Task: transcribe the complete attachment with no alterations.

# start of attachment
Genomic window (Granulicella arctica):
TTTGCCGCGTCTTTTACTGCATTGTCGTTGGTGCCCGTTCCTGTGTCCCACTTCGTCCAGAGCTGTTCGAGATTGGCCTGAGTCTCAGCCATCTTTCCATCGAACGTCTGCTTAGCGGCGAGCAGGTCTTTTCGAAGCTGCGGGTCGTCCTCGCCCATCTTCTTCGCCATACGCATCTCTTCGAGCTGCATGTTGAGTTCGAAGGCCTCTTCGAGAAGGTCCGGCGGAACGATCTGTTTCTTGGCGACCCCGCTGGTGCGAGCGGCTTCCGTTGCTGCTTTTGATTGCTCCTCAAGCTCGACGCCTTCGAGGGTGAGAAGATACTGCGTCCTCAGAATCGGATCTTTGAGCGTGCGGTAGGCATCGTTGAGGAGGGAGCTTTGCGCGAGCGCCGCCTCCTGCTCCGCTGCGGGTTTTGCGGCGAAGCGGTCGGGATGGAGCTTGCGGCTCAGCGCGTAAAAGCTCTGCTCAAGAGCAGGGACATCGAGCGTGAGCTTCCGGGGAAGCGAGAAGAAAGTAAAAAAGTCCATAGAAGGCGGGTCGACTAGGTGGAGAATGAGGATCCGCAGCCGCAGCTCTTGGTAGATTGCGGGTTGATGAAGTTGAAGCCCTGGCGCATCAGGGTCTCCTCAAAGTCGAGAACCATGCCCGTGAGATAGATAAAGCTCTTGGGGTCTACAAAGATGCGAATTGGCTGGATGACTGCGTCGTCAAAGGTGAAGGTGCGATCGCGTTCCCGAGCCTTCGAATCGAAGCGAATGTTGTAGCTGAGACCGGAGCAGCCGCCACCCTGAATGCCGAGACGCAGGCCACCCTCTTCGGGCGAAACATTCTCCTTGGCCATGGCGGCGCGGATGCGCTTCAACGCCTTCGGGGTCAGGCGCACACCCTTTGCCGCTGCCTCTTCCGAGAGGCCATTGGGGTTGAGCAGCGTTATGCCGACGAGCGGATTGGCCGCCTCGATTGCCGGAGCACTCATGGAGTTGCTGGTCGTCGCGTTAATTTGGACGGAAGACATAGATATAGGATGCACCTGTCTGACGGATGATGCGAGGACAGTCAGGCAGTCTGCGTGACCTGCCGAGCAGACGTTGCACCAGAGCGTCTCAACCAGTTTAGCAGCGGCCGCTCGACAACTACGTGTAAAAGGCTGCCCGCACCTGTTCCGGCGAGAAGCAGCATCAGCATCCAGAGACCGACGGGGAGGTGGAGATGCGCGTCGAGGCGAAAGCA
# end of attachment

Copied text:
Genomic window (Granulicella arctica):
TTTGCCGCGTCTTTTACTGCATTGTCGTTGGTGCCCGTTCCTGTGTCCCACTTCGTCCAGAGCTGTTCGAGATTGGCCTGAGTCTCAGCCATCTTTCCATCGAACGTCTGCTTAGCGGCGAGCAGGTCTTTTCGAAGCTGCGGGTCGTCCTCGCCCATCTTCTTCGCCATACGCATCTCTTCGAGCTGCATGTTGAGTTCGAAGGCCTCTTCGAGAAGGTCCGGCGGAACGATCTGTTTCTTGGCGACCCCGCTGGTGCGAGCGGCTTCCGTTGCTGCTTTTGATTGCTCCTCAAGCTCGACGCCTTCGAGGGTGAGAAGATACTGCGTCCTCAGAATCGGATCTTTGAGCGTGCGGTAGGCATCGTTGAGGAGGGAGCTTTGCGCGAGCGCCGCCTCCTGCTCCGCTGCGGGTTTTGCGGCGAAGCGGTCGGGATGGAGCTTGCGGCTCAGCGCGTAAAAGCTCTGCTCAAGAGCAGGGACATCGAGCGTGAGCTTCCGGGGAAGCGAGAAGAAAGTAAAAAAGTCCATAGAAGGCGGGTCGACTAGGTGGAGAATGAGGATCCGCAGCCGCAGCTCTTGGTAGATTGCGGGTTGATGAAGTTGAAGCCCTGGCGCATCAGGGTCTCCTCAAAGTCGAGAACCATGCCCGTGAGATAGATAAAGCTCTTGGGGTCTACAAAGATGCGAATTGGCTGGATGACTGCGTCGTCAAAGGTGAAGGTGCGATCGCGTTCCCGAGCCTTCGAATCGAAGCGAATGTTGTAGCTGAGACCGGAGCAGCCGCCACCCTGAATGCCGAGACGCAGGCCACCCTCTTCGGGCGAAACATTCTCCTTGGCCATGGCGGCGCGGATGCGCTTCAACGCCTTCGGGGTCAGGCGCACACCCTTTGCCGCTGCCTCTTCCGAGAGGCCATTGGGGTTGAGCAGCGTTATGCCGACGAGCGGATTGGCCGCCTCGATTGCCGGAGCACTCATGGAGTTGCTGGTCGTCGCGTTAATTTGGACGGAAGACATAGATATAGGATGCACCTGTCTGACGGATGATGCGAGGACAGTCAGGCAGTCTGCGTGACCTGCCGAGCAGACGTTGCACCAGAGCGTCTCAACCAGTTTAGCAGCGGCCGCTCGACAACTACGTGTAAAAGGCTGCCCGCACCTGTTCCGGCGAGAAGCAGCATCAGCATCCAGAGACCGACGGGGAGGTGGAGATGCGCGTCGAGGCGAAAGCA